An image made by Aztec artists from the Codex Mendoza, an early cultural encyclopedia dating from ca. 1542 that traveled widely in the 16th and 17th centuries.

Scholars gain insight from the geographical and cultural movement of artifacts

November 19, 2015

When preserved specimens of birds of paradise — prized throughout 17th-century Europe for their vivid plumage, rarity and distant origins — were exported from their native Papua, New Guinea, by the Dutch, their…

USC Dornsife’s Moh El-Nagger is installed as the inaugural holder of the Robert D. Beyer (’81) Early Career Chair in Natural Sciences at a Nov. 10 ceremony. From left: USC Dornsife Dean Steve Kay; Robert Beyer; Catherine Beyer (wife of Robert Beyer); Elizabeth Cochran (wife of Moh El-Naggar); Moh El-Naggar; Provost Michael Quick. Photo by Steve Cohn.

El-Naggar installed as first holder of Beyer Chair

November 18, 2015

USC Provost Michael Quick praised Moh El-Naggar, assistant professor of physics, biological sciences, and chemistry, as a “great contributor” to USC Dornsife for both his research and his teaching. The remarks came…

Alzheimer’s disease can affect men and women differently. Photo by Mark Spearman.

Men with Alzheimer’s gene at risk of brain bleeding

November 16, 2015

A common genetic variation that is linked to Alzheimer’s disease greatly raises the likelihood of tiny brain bleeds in some men, scientists have found. These “microbleeds” leave small points of damage…

Addressing Perception

Addressing Perception

November 16, 2015

A couple on the tiny Hebridean island of Colonsay in Scotland were planning their wedding earlier this year when the bride’s mother sent her daughter a photograph of the dress she planned to wear. When the bride showed…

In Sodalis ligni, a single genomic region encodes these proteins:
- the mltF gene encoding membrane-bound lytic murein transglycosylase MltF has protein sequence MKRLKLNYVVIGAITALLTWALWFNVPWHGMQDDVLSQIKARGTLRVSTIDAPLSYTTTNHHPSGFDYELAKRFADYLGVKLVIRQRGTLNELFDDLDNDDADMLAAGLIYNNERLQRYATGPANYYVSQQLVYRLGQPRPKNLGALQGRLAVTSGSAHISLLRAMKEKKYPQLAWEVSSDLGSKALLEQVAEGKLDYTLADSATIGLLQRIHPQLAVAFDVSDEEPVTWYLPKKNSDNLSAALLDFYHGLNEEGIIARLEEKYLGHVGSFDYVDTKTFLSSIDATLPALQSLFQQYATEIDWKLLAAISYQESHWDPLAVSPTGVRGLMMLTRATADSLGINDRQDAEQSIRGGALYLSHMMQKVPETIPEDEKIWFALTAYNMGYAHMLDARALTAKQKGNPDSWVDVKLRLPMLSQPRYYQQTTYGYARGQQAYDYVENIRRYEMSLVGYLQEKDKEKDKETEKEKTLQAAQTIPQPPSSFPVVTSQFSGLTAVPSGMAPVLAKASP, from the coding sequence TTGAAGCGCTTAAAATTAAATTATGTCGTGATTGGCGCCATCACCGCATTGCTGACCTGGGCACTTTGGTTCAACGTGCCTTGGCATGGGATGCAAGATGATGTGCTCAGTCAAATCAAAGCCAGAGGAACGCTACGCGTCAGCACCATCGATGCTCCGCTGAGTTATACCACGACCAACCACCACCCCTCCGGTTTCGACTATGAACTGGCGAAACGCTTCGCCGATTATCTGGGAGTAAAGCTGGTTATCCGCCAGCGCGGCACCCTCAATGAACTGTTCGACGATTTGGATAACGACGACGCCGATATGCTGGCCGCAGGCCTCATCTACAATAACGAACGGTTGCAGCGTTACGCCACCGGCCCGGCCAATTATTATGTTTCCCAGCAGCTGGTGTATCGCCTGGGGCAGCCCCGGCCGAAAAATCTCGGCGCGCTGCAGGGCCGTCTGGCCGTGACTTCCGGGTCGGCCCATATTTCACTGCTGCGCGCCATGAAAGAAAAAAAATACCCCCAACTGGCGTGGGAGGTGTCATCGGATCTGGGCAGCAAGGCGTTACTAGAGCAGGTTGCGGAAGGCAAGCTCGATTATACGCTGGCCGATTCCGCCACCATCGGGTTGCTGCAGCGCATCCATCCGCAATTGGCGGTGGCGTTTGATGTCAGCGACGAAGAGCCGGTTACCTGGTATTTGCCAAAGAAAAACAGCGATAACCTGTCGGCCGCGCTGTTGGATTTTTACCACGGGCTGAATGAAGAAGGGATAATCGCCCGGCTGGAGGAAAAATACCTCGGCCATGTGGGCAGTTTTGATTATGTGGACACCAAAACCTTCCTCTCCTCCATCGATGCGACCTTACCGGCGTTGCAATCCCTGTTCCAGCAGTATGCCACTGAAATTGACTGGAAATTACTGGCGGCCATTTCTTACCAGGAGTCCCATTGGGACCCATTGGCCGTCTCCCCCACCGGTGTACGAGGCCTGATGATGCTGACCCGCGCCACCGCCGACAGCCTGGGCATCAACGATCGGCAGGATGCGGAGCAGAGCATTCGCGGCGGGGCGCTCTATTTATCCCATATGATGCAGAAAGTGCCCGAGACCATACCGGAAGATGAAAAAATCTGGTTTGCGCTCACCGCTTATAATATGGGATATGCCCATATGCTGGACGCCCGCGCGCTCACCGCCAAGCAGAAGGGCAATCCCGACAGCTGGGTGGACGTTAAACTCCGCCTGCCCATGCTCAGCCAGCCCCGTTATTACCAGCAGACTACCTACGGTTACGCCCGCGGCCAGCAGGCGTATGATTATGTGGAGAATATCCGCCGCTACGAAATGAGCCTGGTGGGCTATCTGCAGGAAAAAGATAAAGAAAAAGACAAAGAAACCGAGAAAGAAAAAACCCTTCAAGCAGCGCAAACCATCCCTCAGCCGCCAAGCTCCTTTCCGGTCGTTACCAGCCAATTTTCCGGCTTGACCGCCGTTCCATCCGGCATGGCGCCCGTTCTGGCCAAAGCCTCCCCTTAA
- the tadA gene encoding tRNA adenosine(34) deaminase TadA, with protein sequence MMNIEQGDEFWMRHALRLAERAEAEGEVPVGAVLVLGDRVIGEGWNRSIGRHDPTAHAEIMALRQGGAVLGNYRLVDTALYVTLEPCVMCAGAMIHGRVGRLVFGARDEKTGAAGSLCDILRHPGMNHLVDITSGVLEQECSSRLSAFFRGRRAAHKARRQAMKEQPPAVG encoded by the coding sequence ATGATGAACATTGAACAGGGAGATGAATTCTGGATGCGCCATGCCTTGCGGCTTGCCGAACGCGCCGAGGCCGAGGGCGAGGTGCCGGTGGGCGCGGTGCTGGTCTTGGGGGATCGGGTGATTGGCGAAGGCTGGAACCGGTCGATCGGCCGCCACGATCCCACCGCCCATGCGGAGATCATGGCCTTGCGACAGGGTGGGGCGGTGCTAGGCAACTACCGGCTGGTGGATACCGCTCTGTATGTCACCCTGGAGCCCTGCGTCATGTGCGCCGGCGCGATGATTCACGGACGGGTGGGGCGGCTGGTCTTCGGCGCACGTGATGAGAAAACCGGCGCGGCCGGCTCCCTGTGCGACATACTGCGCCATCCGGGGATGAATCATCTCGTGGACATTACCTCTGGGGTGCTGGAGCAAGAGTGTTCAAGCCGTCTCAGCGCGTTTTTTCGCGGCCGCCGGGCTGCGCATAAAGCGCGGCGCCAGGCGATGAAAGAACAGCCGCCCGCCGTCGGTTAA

Todd Fredson, upper right, with Sarah Vap, their three sons and family friend Boli Dje Bi Tra Simon, left. Photo courtesy of Todd Fredson.

Poetry and the aftermath of war in Africa

November 13, 2015

Imagine arriving with your partner and three young children at the Abidjan airport in Ivory Coast after 16 hours in flight. All of your possessions are squished into 10 suitcases limited to 50 pounds each. Now you have to…

In a Nov. 4 ceremony, Stephen Smith was installed as the inaugural holder of the Andrew J. and Erna Finci Viterbi USC Shoah Foundation Executive Director Chair. From left, USC President C.L. Max Nikias, Smith and Andrew Viterbi. Photos by Steve Cohn.

Viterbi Chair Installed

November 10, 2015

USC President C. L. Max Nikias praised Stephen Smith, executive director of USC Shoah Foundation — the Institute for Visual History and Education, for his dedication to preserving memory of the past through testimony.…

<em>Eotiaris guadalupensis</em> fossil discovered by Jeffrey Thompson in the Smithsonian collections. Image courtesy of David Bottjer.

Oldest Urchin

November 9, 2015

Researchers have uncovered a sea urchin fossil that pushes back a fork in its family tree by 10 million years, according to a new study. A team from USC Dornsife found the fossil — Eotiaris guadalupensis — in…

James Moffett, professor of biological sciences and earth sciences, served as chief scientific officer for a recent ocean expedition that was the first to find dissolved iron as far as 2,500 miles from its source in hydrothermal vents. Photo by Darrin S. Joy.

Deep Sea Surprise

November 6, 2015

Iron is the single most abundant element on Earth. It’s also one of the most important for living organisms, which use it for myriad biological processes. An expedition in the South East Pacific Ocean may have found the…